Today, I’m back to normal life in London and doing another photowalk, which is going to be very touristy, as it involves Big Ben and South Bank.
Big Ben and Westminster Palace are actually the first things I see as I step out of the Westminster tube station.
This is another iconic view of the London Eye and the river Thames, which I get as I’m crossing the river via Westminster Bridge.
It’s actually the first time I ever notice this nice little lawn in front of the St Thomas’ Hospital. I suspect no one else does either, unless they are looking specifically for it – everyone must be too consumed with the sightseeing attractions around.
Even though it’s relatively early in the morning, the number of tourists in the area is simply unbelievable, so finding a spot to take a decent picture of Westminster Palace is not an easy task at all. But well, I’m no less of a tourist myself today!
Here I am, standing right in the middle of Westminster Bridge and taking pictures (on a traffic island, of course – for some reason, I always feel the need to specify that I’m behaving in a safe manner!)
Finally I step onto the Queen’s Walk, which is a really long promenade on the southern bank of the Thames. It starts around Lambeth Bridge, which is way before the famous district referred to as the South Bank that is my focus today.
This is just another photo of Westminster Palace, Big Ben, Westminster Bridge and the river, from a different angle.
The South Bank is always buzzing, and of course, weekends are especially busy.
The weather is also quite nice (so far), which supposedly attracts even more visitors.
There are two Queen’s Golden Jubilee footbridges over the Thames, running on both sides of Hungerford Railway Bridge.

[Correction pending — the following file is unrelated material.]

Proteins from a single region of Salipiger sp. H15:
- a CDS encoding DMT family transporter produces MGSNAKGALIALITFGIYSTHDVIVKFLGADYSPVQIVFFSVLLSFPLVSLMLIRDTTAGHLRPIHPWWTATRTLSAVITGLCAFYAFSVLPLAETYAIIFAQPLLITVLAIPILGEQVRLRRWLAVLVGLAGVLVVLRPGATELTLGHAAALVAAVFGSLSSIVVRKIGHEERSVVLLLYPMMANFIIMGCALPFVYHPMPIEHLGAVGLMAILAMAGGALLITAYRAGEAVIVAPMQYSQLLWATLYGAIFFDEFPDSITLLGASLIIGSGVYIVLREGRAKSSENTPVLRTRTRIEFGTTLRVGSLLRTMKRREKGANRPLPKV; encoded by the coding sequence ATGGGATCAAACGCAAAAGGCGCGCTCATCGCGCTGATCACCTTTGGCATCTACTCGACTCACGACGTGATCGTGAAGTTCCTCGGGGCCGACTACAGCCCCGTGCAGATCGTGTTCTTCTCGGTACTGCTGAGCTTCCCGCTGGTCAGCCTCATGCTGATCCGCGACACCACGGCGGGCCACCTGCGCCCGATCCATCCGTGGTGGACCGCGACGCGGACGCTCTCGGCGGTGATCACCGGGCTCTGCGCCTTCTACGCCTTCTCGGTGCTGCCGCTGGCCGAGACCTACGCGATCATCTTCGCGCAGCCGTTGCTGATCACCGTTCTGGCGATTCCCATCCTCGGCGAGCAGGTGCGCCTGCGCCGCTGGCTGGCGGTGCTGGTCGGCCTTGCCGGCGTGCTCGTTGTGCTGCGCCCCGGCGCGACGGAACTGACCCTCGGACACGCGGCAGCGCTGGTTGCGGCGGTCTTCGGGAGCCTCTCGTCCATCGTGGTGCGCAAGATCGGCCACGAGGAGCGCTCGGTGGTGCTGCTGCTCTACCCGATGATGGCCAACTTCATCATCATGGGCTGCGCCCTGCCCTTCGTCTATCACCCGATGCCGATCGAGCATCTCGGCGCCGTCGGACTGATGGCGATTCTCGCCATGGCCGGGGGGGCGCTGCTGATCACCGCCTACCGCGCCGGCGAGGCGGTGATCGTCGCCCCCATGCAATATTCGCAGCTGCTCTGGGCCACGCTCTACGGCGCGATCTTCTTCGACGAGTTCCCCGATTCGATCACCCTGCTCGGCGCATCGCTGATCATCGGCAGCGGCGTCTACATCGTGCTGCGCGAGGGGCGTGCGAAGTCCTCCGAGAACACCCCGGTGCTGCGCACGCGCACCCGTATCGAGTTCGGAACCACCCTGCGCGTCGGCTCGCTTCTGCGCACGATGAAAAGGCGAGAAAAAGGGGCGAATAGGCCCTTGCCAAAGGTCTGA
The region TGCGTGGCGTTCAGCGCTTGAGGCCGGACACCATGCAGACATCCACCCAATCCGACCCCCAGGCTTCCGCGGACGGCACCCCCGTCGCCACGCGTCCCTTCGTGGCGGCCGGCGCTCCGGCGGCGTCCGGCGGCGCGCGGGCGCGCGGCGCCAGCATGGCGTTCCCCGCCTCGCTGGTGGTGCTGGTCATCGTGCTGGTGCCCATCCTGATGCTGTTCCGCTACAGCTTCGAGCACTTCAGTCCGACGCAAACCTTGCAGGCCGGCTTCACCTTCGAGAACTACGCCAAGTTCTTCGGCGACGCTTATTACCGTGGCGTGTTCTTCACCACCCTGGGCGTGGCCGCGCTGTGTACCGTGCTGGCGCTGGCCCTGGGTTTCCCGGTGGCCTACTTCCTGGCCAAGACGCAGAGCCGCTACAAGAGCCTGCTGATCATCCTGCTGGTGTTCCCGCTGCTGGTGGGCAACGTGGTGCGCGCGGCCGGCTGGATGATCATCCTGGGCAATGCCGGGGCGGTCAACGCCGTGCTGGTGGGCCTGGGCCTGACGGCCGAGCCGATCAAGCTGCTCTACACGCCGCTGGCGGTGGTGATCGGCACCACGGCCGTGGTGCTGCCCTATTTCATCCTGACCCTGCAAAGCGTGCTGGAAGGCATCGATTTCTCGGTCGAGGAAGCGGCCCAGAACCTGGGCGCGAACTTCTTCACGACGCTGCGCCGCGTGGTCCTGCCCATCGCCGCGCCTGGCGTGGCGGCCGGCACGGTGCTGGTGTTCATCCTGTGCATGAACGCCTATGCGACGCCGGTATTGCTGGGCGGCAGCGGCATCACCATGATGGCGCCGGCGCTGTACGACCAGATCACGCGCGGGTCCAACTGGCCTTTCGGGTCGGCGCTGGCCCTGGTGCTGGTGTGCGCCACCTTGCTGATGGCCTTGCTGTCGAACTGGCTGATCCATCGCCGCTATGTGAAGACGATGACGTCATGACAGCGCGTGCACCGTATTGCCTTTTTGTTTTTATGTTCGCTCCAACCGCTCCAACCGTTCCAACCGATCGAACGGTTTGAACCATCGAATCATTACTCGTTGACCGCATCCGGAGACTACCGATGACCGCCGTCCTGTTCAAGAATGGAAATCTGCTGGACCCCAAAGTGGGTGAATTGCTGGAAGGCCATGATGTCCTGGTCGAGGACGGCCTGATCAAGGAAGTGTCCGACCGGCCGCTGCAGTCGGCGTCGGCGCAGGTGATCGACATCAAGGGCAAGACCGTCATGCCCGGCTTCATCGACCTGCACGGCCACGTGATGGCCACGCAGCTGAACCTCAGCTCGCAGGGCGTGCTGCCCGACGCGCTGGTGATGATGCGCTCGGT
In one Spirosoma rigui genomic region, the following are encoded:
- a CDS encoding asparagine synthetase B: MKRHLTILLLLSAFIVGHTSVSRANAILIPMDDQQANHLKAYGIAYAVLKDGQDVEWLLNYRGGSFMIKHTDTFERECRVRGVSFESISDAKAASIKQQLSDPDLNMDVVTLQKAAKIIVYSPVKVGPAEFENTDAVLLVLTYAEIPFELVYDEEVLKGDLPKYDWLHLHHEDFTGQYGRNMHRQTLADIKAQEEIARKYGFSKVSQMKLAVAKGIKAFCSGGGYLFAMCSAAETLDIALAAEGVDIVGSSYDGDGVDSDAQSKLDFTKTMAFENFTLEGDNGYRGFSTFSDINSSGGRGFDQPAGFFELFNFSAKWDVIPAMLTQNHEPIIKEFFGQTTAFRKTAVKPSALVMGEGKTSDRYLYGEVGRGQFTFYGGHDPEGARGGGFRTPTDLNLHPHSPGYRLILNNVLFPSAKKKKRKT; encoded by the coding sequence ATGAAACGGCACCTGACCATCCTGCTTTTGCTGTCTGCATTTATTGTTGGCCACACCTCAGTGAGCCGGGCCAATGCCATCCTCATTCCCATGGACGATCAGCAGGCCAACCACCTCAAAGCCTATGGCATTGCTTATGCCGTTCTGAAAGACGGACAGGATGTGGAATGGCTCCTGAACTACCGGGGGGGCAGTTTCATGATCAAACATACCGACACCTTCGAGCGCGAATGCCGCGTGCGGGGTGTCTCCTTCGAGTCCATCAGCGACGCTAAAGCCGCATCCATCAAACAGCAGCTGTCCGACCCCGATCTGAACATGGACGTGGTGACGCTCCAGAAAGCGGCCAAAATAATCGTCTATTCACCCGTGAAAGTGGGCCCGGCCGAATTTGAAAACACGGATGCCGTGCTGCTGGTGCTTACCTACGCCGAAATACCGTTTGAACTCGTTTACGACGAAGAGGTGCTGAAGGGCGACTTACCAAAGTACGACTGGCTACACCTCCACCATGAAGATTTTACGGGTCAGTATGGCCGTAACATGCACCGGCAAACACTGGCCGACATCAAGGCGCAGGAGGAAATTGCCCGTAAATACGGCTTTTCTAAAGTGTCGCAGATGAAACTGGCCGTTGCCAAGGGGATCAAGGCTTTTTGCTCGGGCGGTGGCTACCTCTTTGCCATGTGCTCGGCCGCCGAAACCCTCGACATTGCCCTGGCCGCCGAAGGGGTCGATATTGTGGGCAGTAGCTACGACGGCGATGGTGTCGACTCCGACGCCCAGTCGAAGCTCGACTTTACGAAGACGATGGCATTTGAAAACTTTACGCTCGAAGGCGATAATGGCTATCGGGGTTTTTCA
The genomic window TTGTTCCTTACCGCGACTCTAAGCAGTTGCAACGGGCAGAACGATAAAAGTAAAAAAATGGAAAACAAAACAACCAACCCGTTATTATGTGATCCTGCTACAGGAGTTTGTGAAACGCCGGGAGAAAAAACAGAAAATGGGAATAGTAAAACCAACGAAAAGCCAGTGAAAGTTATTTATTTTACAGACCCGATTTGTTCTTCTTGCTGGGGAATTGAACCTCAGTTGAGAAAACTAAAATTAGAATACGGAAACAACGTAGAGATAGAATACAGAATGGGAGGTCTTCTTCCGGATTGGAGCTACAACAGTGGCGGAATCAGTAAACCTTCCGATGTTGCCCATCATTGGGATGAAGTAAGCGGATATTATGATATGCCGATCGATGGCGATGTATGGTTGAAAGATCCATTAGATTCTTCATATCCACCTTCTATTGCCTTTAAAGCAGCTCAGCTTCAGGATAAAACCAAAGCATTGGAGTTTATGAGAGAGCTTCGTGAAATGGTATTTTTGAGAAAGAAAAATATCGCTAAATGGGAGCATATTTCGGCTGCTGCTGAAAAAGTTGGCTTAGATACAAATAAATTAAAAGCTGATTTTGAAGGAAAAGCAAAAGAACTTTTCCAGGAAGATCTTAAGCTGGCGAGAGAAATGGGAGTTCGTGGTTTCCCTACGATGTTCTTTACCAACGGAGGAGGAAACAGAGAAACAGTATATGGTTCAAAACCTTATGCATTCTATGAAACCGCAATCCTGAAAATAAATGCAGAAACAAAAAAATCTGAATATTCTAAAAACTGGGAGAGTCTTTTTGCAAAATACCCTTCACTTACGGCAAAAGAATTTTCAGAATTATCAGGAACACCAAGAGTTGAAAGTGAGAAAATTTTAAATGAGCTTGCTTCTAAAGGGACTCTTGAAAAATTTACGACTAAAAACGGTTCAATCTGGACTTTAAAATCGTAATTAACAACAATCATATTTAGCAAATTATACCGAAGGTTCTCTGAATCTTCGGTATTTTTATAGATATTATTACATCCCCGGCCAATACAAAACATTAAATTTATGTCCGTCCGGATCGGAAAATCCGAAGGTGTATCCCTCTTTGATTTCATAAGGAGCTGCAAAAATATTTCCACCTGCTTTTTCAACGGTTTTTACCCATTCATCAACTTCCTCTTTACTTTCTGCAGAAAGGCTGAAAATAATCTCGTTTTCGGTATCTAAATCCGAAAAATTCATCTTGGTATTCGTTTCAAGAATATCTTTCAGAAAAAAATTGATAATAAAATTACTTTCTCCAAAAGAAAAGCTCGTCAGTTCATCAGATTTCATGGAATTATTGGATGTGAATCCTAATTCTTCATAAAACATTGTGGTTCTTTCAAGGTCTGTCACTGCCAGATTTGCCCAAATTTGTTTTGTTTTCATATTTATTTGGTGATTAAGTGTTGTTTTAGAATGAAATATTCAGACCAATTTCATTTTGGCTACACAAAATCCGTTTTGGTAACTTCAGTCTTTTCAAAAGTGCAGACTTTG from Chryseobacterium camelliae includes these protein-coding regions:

Cafés and restaurants are already up and running, serving breakfast and Sunday brunch, but they don’t seem to be extremely busy yet.
Nice try, South Bank, but bringing over some sand and launching a Brazil-inspired beach can hardly turn London into Rio de Janeiro! 😀
This graffiti-decorated skate park is completely empty. Not that I’m familiar with skaters’ sleeping habits, but quite apparently, they are not really morning people.
The people running the Southbank second-hand and antique book market are already up, though, and busy setting up their stalls.
This is how the north bank looks from across the River Thames.
And this is the promenade, just past Waterloo Bridge.
What a sad bench this is!.. Even though it may appear that it is a memorial for someone who has drowned in the Thames, in fact the bench is a tribute to the three British students who were killed in a road accident in Thailand and has been placed there by their mothers.
On a slightly more positive note, that’s a pretty awesome view containing St Paul’s Cathedral, the City and the OXO Tower at the same time.
A few people are making sand sculptures here, which makes me wonder if it’s some sort of a competition, or at least some coordinated effort, or if each of them is completely independent from the others.
I think, this is a very nice place to have breakfast, it’s weird that the balcony is empty – maybe they don’t open it in the morning.
On an even more positive note, here are some words of wisdom about the British summer from a local pub, which are not quite relevant for the past few days’ weather though.
Looking at the mostly empty tables, I can’t help thinking whether there is any correlation between this fact and their over-pessimism 😀
Once again, this is St Paul’s Cathedral, and Millennium footbridge on its right.
I’m now around Southwark (which, by the way, is pronounced like ‘SUTH-uck’ and not ‘SOUTH-walk’ as one may think) and the skies are getting considerably greyer.
I am always looking out for interesting examples of graffiti and street art.
One of the most memorable places on the South Bank for me is this full-scale replica of Sir Francis Drake’s galleon, Golden Hinde.
I’ve never noticed that head of a female deer (or actually, a Hinde) there!
This is Southwark Cathedral and I’m really wondering why on earth it is luring people with ice-cream…
I am now on Tooley Street, which, quite interestingly, gets its name from the distorted pronounciation of St Olaf’s name, who had a church named after him right here. The church was demolished in early 20th century, and an office block called St Olaf House was built instead.
I did a photowalk around the City previously, but it was quite hard to make nice pictures of its high-rises at a short distance. Now they look much better.
By the time I get closer to Tower Bridge, the weather changes completely, it is now pretty windy and not as warm as it was earlier today.